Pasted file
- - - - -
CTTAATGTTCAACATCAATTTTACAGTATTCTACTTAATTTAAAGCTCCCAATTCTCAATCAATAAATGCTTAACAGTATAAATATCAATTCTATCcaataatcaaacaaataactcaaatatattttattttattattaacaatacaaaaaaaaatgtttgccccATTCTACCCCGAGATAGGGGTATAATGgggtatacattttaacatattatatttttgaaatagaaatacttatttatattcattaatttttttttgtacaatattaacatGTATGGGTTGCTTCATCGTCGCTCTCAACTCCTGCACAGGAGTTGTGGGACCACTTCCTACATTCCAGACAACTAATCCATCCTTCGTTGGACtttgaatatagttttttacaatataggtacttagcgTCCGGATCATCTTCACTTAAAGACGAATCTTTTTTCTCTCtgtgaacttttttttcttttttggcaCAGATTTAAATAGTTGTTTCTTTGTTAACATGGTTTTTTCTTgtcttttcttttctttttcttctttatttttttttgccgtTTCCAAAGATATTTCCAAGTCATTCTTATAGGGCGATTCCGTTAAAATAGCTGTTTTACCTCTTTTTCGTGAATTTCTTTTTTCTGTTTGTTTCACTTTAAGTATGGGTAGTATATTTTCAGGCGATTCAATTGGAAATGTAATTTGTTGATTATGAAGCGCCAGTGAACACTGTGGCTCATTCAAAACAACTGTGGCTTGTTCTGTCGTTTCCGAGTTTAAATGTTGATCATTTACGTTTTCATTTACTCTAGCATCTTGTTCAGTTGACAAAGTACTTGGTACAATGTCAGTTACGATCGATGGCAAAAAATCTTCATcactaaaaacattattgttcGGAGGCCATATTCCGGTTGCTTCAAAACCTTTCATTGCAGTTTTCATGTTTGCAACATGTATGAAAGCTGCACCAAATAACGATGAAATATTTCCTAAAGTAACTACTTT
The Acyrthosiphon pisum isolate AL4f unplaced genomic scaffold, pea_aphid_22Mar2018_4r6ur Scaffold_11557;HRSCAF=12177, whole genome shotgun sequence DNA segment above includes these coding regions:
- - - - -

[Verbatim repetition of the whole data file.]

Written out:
CTTAATGTTCAACATCAATTTTACAGTATTCTACTTAATTTAAAGCTCCCAATTCTCAATCAATAAATGCTTAACAGTATAAATATCAATTCTATCcaataatcaaacaaataactcaaatatattttattttattattaacaatacaaaaaaaaatgtttgccccATTCTACCCCGAGATAGGGGTATAATGgggtatacattttaacatattatatttttgaaatagaaatacttatttatattcattaatttttttttgtacaatattaacatGTATGGGTTGCTTCATCGTCGCTCTCAACTCCTGCACAGGAGTTGTGGGACCACTTCCTACATTCCAGACAACTAATCCATCCTTCGTTGGACtttgaatatagttttttacaatataggtacttagcgTCCGGATCATCTTCACTTAAAGACGAATCTTTTTTCTCTCtgtgaacttttttttcttttttggcaCAGATTTAAATAGTTGTTTCTTTGTTAACATGGTTTTTTCTTgtcttttcttttctttttcttctttatttttttttgccgtTTCCAAAGATATTTCCAAGTCATTCTTATAGGGCGATTCCGTTAAAATAGCTGTTTTACCTCTTTTTCGTGAATTTCTTTTTTCTGTTTGTTTCACTTTAAGTATGGGTAGTATATTTTCAGGCGATTCAATTGGAAATGTAATTTGTTGATTATGAAGCGCCAGTGAACACTGTGGCTCATTCAAAACAACTGTGGCTTGTTCTGTCGTTTCCGAGTTTAAATGTTGATCATTTACGTTTTCATTTACTCTAGCATCTTGTTCAGTTGACAAAGTACTTGGTACAATGTCAGTTACGATCGATGGCAAAAAATCTTCATcactaaaaacattattgttcGGAGGCCATATTCCGGTTGCTTCAAAACCTTTCATTGCAGTTTTCATGTTTGCAACATGTATGAAAGCTGCACCAAATAACGATGAAATATTTCCTAAAGTAACTACTTT
The Acyrthosiphon pisum isolate AL4f unplaced genomic scaffold, pea_aphid_22Mar2018_4r6ur Scaffold_11557;HRSCAF=12177, whole genome shotgun sequence DNA segment above includes these coding regions: